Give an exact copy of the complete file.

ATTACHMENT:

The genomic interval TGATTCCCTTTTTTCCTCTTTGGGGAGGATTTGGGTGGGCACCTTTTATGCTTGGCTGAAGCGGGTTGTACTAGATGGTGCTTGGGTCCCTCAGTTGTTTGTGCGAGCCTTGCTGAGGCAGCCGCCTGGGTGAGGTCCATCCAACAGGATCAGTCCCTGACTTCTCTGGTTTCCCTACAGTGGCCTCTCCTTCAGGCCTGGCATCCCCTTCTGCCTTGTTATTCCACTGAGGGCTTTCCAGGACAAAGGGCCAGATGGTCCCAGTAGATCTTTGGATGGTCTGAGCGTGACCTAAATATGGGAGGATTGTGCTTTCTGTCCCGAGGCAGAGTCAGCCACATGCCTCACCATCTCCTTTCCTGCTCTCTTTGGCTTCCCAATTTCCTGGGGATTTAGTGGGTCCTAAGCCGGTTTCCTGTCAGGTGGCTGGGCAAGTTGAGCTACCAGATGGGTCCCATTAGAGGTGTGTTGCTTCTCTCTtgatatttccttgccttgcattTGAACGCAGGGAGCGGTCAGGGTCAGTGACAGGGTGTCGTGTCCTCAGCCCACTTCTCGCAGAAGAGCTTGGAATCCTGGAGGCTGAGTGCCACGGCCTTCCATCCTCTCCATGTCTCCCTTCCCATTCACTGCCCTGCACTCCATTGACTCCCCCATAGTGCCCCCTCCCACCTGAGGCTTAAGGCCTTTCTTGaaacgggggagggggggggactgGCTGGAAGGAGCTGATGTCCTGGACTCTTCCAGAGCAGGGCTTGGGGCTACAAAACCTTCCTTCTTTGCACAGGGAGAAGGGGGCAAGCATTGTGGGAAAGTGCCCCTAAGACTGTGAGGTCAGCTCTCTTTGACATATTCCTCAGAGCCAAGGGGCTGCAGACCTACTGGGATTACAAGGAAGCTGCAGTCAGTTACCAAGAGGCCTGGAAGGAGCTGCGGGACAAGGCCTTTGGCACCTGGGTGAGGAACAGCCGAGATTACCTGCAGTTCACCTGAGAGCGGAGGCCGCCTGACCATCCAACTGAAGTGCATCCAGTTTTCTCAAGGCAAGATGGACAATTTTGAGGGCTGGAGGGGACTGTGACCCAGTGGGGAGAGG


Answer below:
The genomic interval TGATTCCCTTTTTTCCTCTTTGGGGAGGATTTGGGTGGGCACCTTTTATGCTTGGCTGAAGCGGGTTGTACTAGATGGTGCTTGGGTCCCTCAGTTGTTTGTGCGAGCCTTGCTGAGGCAGCCGCCTGGGTGAGGTCCATCCAACAGGATCAGTCCCTGACTTCTCTGGTTTCCCTACAGTGGCCTCTCCTTCAGGCCTGGCATCCCCTTCTGCCTTGTTATTCCACTGAGGGCTTTCCAGGACAAAGGGCCAGATGGTCCCAGTAGATCTTTGGATGGTCTGAGCGTGACCTAAATATGGGAGGATTGTGCTTTCTGTCCCGAGGCAGAGTCAGCCACATGCCTCACCATCTCCTTTCCTGCTCTCTTTGGCTTCCCAATTTCCTGGGGATTTAGTGGGTCCTAAGCCGGTTTCCTGTCAGGTGGCTGGGCAAGTTGAGCTACCAGATGGGTCCCATTAGAGGTGTGTTGCTTCTCTCTtgatatttccttgccttgcattTGAACGCAGGGAGCGGTCAGGGTCAGTGACAGGGTGTCGTGTCCTCAGCCCACTTCTCGCAGAAGAGCTTGGAATCCTGGAGGCTGAGTGCCACGGCCTTCCATCCTCTCCATGTCTCCCTTCCCATTCACTGCCCTGCACTCCATTGACTCCCCCATAGTGCCCCCTCCCACCTGAGGCTTAAGGCCTTTCTTGaaacgggggagggggggggactgGCTGGAAGGAGCTGATGTCCTGGACTCTTCCAGAGCAGGGCTTGGGGCTACAAAACCTTCCTTCTTTGCACAGGGAGAAGGGGGCAAGCATTGTGGGAAAGTGCCCCTAAGACTGTGAGGTCAGCTCTCTTTGACATATTCCTCAGAGCCAAGGGGCTGCAGACCTACTGGGATTACAAGGAAGCTGCAGTCAGTTACCAAGAGGCCTGGAAGGAGCTGCGGGACAAGGCCTTTGGCACCTGGGTGAGGAACAGCCGAGATTACCTGCAGTTCACCTGAGAGCGGAGGCCGCCTGACCATCCAACTGAAGTGCATCCAGTTTTCTCAAGGCAAGATGGACAATTTTGAGGGCTGGAGGGGACTGTGACCCAGTGGGGAGAGG